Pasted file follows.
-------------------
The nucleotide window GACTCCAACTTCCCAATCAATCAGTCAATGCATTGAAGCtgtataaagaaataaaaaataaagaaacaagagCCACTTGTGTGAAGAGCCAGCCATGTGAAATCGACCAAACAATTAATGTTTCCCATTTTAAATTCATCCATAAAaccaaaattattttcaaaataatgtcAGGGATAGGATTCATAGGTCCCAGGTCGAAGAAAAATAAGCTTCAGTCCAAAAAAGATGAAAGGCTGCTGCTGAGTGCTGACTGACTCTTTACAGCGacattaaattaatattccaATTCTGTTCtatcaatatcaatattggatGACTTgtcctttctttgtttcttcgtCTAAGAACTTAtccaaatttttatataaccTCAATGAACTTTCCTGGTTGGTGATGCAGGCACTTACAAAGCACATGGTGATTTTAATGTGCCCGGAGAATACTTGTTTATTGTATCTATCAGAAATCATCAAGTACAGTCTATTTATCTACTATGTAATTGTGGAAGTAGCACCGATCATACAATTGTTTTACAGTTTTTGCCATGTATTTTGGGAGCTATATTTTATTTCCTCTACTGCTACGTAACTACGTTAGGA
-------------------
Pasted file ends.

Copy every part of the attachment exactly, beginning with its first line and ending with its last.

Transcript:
The nucleotide window GACTCCAACTTCCCAATCAATCAGTCAATGCATTGAAGCtgtataaagaaataaaaaataaagaaacaagagCCACTTGTGTGAAGAGCCAGCCATGTGAAATCGACCAAACAATTAATGTTTCCCATTTTAAATTCATCCATAAAaccaaaattattttcaaaataatgtcAGGGATAGGATTCATAGGTCCCAGGTCGAAGAAAAATAAGCTTCAGTCCAAAAAAGATGAAAGGCTGCTGCTGAGTGCTGACTGACTCTTTACAGCGacattaaattaatattccaATTCTGTTCtatcaatatcaatattggatGACTTgtcctttctttgtttcttcgtCTAAGAACTTAtccaaatttttatataaccTCAATGAACTTTCCTGGTTGGTGATGCAGGCACTTACAAAGCACATGGTGATTTTAATGTGCCCGGAGAATACTTGTTTATTGTATCTATCAGAAATCATCAAGTACAGTCTATTTATCTACTATGTAATTGTGGAAGTAGCACCGATCATACAATTGTTTTACAGTTTTTGCCATGTATTTTGGGAGCTATATTTTATTTCCTCTACTGCTACGTAACTACGTTAGGA